Sunday, June 24, 2018

Contamination Everywhere

Petri dish

I have had a fascinating career as a technical writer and internal communicator. One of my most interesting jobs was editing procedures and batch records1 at a pharmaceutical company that used recombinant DNA to make its most advanced products. Later I wrote operating procedures at a company that made genetic analysis equipment and reagents and was hoping to bring its documentation up to the standards required by U.S. Food and Drug Administration regulations. This was the only way they could transition their products from research use only, good for serving academic and industrial laboratories, to diagnostic use with actual patients in clinical settings.

In working under FDA regulations, one of the things you learn is to believe in things you cannot see. The filters protecting the ductwork that condition the atmosphere in a clean room are either high efficiency particulate air (HEPA) or ultra-low particulate (or penetration) air (ULPA, see the specifications at IEEE Engineering 360). One removes 99.97% of particles 0.3 μm (micrometers, or millionths of the meter) in diameter from the airstream; the other removes 99.999% of particles 0.12 μm, or about a third the size of the HEPA filtration. This is dust you cannot see. These filters will catch pollen, water vapor, bacteria and their spores, most kinds of smoke, and sometimes even an odor in the air. Everything but small virus particles, which generally fall below 0.1 μm.2

For those virus particles, and for anything that happens to drift in through the airlock—although clean room suites are kept under positive pressure, so that any dirt inside will move outward, to the unqualified parts of the building—or that rides on the operator’s clothing after meticulous gowning, the regulations require rigorous cleaning. Since most forms of contamination in the pharmaceutical world involve active microorganisms, like those viruses, the specific cleaning agent is sodium hypochlorite (NaOCl), familiar to every householder as chlorine bleach. It not only removes stains, but its chemical action specifically destroys the long-chain polymers of DNA and RNA, effectively killing bacteria and neutralizing viruses.3 Sodium hypochlorite is highly alkaline—the chemical opposite of acidic—and so it also chemically attacks most surfaces like plastics and metals.4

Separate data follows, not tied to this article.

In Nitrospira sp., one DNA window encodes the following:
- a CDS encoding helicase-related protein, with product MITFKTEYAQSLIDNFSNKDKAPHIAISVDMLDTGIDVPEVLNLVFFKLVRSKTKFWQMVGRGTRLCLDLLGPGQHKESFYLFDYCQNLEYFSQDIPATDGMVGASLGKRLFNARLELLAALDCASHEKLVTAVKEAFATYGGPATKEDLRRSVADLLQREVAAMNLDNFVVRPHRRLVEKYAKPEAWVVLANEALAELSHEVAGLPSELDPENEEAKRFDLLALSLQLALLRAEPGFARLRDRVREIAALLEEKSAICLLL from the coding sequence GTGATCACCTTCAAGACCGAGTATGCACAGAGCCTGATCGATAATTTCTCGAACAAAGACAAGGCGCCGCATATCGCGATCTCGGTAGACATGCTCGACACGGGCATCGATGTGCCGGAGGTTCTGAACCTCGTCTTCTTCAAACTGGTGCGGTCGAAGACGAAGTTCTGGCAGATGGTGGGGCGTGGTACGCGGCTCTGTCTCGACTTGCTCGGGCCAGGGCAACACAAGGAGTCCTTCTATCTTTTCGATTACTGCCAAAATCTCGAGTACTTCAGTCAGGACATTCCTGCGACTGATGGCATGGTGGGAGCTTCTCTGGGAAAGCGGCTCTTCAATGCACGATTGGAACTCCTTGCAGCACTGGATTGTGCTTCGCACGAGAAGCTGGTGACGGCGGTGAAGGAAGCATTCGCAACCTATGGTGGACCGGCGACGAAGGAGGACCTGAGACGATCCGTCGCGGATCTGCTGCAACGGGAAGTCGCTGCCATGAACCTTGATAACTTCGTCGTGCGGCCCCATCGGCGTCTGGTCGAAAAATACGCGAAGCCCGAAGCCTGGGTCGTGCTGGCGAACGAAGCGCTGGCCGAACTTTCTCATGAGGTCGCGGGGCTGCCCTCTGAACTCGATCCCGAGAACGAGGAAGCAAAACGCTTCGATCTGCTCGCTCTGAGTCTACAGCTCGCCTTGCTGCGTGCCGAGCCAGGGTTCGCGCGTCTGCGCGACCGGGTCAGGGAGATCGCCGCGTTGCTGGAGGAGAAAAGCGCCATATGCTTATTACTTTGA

Alternatively, surfaces and instruments might be washed with 70% ethyl alcohol, which kills bacteria by evaporating so quickly that it dries out the cell membrane before the microorganism can sporulate to protect itself. But not too quickly, though. Some people thought that if 70% alcohol was effective, 90% would be even better. But the more concentrated alcohol evaporates even before it can do its job, leaving the bacteria unaffected. Yeah, and perhaps even mildly drunk.

When working with these disinfectants, the clean room operator uses a wiping material—something like a paper towel, but denser and less prone to linting—under a procedure called “work and turn.” The operator saturates the towel, folds it a certain way, and makes one stroke across the surface to be cleaned. He or she then refolds the towel to expose a new, untouched side, and makes another stroke. The process continues until no unexposed parts of the towel remain, and then the operator discards it and starts with another. The motions for cleaning the surface are prescribed, too. The operator doesn’t just rub the saturated towel around in a circle, like a bartender wiping down the bar. Instead, he or she makes defined, overlapping strokes and never backtracks to cover an already cleaned part of the surface with a section of towel that has already been used. Cleaning a work surface requires diligence and concentration.